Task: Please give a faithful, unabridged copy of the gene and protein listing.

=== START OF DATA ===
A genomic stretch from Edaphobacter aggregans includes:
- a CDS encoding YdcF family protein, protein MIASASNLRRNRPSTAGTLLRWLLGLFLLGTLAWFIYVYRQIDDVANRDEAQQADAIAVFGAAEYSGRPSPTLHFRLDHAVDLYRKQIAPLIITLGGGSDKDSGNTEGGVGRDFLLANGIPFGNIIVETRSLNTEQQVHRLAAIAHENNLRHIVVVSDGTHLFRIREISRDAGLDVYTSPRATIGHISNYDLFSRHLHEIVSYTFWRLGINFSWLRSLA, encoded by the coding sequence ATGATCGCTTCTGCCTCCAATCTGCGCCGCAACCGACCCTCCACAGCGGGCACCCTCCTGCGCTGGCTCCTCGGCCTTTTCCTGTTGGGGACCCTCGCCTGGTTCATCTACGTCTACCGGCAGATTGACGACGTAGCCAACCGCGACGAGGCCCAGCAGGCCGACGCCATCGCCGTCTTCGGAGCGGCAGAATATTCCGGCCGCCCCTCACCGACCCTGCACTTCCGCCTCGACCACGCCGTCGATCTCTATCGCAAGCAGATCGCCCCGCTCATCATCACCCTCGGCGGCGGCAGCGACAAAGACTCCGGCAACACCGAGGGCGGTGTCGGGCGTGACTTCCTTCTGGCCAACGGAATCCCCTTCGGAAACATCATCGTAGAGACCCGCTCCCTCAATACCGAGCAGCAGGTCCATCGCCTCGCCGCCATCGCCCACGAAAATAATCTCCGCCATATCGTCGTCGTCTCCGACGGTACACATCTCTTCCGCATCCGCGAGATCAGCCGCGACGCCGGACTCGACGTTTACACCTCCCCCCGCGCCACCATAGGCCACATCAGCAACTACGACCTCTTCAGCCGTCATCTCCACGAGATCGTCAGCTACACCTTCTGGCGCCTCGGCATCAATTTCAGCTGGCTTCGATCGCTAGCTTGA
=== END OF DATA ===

A genomic stretch from Edaphobacter aggregans includes:
- a CDS encoding YdcF family protein, protein MIASASNLRRNRPSTAGTLLRWLLGLFLLGTLAWFIYVYRQIDDVANRDEAQQADAIAVFGAAEYSGRPSPTLHFRLDHAVDLYRKQIAPLIITLGGGSDKDSGNTEGGVGRDFLLANGIPFGNIIVETRSLNTEQQVHRLAAIAHENNLRHIVVVSDGTHLFRIREISRDAGLDVYTSPRATIGHISNYDLFSRHLHEIVSYTFWRLGINFSWLRSLA, encoded by the coding sequence ATGATCGCTTCTGCCTCCAATCTGCGCCGCAACCGACCCTCCACAGCGGGCACCCTCCTGCGCTGGCTCCTCGGCCTTTTCCTGTTGGGGACCCTCGCCTGGTTCATCTACGTCTACCGGCAGATTGACGACGTAGCCAACCGCGACGAGGCCCAGCAGGCCGACGCCATCGCCGTCTTCGGAGCGGCAGAATATTCCGGCCGCCCCTCACCGACCCTGCACTTCCGCCTCGACCACGCCGTCGATCTCTATCGCAAGCAGATCGCCCCGCTCATCATCACCCTCGGCGGCGGCAGCGACAAAGACTCCGGCAACACCGAGGGCGGTGTCGGGCGTGACTTCCTTCTGGCCAACGGAATCCCCTTCGGAAACATCATCGTAGAGACCCGCTCCCTCAATACCGAGCAGCAGGTCCATCGCCTCGCCGCCATCGCCCACGAAAATAATCTCCGCCATATCGTCGTCGTCTCCGACGGTACACATCTCTTCCGCATCCGCGAGATCAGCCGCGACGCCGGACTCGACGTTTACACCTCCCCCCGCGCCACCATAGGCCACATCAGCAACTACGACCTCTTCAGCCGTCATCTCCACGAGATCGTCAGCTACACCTTCTGGCGCCTCGGCATCAATTTCAGCTGGCTTCGATCGCTAGCTTGA